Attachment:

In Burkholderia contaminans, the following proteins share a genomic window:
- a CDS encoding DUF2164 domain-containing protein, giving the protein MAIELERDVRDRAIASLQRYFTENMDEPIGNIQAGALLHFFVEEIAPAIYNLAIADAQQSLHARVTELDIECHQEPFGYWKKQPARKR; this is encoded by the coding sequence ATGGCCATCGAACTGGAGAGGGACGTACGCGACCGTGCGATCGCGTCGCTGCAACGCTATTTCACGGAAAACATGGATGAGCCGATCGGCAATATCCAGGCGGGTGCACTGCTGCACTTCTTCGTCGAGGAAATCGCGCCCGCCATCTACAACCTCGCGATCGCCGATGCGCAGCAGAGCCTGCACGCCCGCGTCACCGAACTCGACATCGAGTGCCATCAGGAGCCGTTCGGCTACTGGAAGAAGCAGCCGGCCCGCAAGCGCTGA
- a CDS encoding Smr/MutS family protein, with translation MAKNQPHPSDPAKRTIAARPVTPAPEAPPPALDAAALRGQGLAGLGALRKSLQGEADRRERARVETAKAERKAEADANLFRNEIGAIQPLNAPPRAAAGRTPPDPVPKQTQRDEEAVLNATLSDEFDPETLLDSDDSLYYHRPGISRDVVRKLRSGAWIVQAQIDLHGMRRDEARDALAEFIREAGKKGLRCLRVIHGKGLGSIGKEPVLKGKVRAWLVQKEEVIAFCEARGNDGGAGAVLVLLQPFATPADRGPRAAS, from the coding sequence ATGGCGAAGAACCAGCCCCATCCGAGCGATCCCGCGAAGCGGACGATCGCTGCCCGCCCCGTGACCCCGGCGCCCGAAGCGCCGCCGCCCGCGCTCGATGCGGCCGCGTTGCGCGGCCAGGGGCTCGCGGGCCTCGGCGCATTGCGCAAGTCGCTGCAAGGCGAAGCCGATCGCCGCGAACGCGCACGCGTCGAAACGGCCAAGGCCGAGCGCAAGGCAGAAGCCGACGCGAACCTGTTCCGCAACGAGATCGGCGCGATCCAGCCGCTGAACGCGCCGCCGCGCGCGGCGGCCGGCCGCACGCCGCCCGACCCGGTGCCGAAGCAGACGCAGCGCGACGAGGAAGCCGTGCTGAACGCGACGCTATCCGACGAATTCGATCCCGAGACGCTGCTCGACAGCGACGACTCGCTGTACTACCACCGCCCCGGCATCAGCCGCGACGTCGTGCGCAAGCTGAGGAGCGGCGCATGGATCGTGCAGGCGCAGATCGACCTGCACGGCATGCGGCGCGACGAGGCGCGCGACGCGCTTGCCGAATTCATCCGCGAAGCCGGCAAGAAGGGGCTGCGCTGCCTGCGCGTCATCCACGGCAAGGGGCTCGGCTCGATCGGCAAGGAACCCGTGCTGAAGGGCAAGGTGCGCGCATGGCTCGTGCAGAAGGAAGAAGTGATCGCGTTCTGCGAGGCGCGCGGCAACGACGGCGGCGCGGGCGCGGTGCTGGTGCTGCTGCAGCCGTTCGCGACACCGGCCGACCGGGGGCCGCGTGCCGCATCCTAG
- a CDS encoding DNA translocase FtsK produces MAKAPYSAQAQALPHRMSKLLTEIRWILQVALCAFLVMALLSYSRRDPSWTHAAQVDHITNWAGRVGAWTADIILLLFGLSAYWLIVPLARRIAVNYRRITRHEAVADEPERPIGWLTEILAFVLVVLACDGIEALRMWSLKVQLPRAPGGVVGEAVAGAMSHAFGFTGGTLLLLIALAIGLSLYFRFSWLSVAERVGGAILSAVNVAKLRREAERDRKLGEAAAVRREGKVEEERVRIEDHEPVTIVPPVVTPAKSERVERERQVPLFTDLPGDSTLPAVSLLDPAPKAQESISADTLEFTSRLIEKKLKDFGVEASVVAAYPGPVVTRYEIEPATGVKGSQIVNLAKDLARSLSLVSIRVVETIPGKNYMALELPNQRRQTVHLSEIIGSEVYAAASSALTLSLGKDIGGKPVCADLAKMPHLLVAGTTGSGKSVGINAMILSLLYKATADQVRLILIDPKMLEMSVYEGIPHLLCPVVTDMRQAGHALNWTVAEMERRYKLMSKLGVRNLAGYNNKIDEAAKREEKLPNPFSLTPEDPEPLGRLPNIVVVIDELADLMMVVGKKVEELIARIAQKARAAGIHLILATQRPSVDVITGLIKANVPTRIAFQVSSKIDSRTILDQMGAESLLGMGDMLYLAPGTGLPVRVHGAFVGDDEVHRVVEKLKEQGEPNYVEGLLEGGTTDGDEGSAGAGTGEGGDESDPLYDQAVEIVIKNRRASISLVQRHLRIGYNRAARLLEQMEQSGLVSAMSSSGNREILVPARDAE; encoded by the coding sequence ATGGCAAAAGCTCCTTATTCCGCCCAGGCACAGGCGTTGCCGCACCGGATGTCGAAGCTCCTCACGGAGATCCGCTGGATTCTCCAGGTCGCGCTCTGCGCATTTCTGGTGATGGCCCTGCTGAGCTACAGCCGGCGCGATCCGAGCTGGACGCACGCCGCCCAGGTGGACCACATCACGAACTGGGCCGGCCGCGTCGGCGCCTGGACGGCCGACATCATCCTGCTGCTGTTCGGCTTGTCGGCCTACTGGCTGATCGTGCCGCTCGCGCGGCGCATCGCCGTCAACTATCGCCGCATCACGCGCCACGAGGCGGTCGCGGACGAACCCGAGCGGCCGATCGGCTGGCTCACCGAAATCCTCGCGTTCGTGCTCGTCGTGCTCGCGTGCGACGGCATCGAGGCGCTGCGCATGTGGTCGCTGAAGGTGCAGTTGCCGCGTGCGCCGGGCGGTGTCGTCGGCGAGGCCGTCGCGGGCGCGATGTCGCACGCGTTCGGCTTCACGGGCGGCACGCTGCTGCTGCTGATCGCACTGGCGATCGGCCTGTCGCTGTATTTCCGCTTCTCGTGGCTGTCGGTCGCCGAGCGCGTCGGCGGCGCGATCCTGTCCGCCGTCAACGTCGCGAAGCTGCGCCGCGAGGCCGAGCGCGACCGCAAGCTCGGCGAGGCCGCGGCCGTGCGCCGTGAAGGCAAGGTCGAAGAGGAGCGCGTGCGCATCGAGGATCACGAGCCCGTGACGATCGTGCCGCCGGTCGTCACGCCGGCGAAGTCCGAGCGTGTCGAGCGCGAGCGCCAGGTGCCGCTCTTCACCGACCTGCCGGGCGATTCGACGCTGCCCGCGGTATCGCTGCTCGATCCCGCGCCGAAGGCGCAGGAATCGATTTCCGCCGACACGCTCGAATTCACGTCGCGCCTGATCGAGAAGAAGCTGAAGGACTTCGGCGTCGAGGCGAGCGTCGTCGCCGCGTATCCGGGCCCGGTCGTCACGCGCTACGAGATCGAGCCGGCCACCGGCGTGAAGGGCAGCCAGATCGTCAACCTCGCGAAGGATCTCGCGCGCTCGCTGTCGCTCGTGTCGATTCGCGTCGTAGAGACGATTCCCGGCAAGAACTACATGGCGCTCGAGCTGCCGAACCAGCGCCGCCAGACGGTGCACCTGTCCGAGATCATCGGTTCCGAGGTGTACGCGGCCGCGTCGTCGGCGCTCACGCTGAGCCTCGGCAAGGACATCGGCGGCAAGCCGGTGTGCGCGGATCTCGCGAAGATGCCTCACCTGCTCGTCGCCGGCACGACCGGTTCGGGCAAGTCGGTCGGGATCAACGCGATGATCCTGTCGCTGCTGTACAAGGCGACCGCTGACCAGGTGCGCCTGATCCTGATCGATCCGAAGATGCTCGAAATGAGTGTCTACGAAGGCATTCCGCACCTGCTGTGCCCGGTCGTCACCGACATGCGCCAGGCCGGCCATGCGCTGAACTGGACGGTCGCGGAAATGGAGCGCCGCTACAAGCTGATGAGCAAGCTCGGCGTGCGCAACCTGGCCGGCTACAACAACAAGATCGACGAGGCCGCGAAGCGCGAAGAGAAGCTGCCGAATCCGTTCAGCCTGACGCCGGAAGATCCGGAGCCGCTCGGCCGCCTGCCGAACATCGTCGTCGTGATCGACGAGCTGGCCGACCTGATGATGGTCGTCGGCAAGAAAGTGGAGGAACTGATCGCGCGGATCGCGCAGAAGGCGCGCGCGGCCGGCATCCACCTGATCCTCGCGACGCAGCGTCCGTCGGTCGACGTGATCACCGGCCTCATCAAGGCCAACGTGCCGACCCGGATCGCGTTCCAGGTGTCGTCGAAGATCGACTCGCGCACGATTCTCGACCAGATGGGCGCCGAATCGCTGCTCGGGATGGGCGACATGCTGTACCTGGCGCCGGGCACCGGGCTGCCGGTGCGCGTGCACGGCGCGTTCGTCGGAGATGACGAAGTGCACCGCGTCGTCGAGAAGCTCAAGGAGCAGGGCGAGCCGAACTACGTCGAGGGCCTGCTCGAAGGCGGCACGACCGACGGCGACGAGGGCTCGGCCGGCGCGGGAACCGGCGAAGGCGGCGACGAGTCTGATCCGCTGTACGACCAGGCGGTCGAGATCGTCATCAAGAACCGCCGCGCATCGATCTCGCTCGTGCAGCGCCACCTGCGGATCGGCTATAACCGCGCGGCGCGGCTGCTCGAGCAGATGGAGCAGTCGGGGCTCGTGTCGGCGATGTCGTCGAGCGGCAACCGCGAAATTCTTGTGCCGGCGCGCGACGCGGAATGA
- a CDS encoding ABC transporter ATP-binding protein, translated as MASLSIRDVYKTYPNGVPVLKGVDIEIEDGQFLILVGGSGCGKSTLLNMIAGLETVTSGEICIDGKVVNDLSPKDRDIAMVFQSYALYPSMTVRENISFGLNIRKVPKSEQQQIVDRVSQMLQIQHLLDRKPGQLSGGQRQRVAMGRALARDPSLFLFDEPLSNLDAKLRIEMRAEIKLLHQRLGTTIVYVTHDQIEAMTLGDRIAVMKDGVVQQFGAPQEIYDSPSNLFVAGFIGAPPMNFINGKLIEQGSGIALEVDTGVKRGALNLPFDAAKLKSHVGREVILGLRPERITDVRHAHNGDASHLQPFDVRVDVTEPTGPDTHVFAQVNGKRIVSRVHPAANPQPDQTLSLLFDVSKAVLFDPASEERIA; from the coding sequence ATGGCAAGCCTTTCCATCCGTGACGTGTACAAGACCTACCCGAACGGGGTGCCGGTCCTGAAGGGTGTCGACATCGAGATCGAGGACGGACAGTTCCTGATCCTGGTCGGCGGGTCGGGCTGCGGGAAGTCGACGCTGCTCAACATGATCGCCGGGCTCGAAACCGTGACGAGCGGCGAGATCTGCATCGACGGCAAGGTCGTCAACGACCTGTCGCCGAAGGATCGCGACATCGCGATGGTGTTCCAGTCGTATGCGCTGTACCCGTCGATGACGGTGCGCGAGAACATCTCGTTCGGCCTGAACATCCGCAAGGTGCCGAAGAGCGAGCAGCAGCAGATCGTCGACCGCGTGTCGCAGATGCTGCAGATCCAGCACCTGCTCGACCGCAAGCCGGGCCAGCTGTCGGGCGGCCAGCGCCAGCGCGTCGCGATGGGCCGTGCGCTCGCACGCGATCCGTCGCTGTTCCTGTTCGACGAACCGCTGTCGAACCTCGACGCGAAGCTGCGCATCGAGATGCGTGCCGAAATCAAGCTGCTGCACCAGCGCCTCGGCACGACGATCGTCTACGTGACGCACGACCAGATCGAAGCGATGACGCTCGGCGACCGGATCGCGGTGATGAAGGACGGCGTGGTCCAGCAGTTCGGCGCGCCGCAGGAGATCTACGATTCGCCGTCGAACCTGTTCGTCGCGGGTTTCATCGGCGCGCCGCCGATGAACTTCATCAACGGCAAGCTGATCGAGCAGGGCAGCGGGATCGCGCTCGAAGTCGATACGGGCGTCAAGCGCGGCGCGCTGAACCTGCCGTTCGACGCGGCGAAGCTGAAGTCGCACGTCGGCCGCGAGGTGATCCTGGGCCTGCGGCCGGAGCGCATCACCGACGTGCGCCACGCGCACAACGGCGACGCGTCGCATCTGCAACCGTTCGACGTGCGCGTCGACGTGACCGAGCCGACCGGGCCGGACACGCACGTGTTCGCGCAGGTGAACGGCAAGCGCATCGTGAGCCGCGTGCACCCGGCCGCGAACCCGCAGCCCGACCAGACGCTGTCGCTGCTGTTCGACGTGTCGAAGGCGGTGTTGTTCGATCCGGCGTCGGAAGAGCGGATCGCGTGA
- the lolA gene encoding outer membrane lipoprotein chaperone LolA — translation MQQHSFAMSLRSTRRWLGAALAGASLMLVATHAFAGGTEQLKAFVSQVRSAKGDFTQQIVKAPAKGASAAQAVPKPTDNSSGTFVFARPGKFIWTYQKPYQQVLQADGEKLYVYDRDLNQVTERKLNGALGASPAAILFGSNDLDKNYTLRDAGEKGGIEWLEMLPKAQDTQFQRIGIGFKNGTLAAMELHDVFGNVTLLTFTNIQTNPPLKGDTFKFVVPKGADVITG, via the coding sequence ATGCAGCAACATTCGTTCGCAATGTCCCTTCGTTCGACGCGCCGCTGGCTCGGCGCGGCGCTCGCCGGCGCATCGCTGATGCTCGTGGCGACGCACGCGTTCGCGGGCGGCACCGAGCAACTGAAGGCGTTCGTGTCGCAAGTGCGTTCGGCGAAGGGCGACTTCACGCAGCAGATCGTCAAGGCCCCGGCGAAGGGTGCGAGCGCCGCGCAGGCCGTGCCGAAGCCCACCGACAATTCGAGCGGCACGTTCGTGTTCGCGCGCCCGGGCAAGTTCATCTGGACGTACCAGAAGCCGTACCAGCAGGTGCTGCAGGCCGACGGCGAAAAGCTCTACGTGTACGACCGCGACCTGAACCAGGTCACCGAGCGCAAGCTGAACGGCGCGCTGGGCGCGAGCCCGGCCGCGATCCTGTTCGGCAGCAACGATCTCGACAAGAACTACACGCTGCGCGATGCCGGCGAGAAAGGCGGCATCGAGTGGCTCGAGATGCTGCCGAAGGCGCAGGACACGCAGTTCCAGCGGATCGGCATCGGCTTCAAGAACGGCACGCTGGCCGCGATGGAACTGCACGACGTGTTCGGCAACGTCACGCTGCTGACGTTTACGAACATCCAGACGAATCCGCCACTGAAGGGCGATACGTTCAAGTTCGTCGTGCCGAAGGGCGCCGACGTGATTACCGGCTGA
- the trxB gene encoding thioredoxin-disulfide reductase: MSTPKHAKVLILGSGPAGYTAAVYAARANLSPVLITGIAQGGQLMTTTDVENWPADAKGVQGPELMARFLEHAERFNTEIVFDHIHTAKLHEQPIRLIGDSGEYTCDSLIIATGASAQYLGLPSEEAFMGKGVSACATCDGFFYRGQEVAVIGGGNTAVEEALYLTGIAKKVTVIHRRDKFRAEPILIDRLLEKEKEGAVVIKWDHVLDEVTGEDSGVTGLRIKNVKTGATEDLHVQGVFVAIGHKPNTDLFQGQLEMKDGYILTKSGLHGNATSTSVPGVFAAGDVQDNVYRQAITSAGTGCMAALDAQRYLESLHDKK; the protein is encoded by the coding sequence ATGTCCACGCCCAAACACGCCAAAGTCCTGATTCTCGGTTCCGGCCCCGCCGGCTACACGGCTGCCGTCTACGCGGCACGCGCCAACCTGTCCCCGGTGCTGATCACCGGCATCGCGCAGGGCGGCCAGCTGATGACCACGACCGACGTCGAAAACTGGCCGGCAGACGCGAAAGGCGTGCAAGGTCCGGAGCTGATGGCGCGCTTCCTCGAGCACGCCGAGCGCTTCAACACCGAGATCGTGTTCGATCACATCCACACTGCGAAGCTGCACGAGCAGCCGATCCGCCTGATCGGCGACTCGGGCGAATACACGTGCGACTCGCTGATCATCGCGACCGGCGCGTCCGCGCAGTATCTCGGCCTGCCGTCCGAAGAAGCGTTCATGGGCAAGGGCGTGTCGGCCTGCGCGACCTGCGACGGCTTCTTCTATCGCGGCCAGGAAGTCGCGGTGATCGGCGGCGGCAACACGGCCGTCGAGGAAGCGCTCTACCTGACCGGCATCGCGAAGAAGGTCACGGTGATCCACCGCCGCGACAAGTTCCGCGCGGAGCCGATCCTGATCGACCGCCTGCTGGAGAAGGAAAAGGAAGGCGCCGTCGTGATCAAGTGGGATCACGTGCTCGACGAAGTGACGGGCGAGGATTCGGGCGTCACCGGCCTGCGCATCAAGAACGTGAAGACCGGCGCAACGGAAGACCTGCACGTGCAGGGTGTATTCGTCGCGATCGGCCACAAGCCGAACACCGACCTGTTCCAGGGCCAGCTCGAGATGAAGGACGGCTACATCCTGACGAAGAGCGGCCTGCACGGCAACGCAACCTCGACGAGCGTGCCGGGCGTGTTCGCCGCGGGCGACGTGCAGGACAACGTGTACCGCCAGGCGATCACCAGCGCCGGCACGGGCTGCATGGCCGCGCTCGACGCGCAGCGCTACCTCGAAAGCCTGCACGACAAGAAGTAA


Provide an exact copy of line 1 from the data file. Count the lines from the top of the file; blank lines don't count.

In Burkholderia contaminans, the following proteins share a genomic window: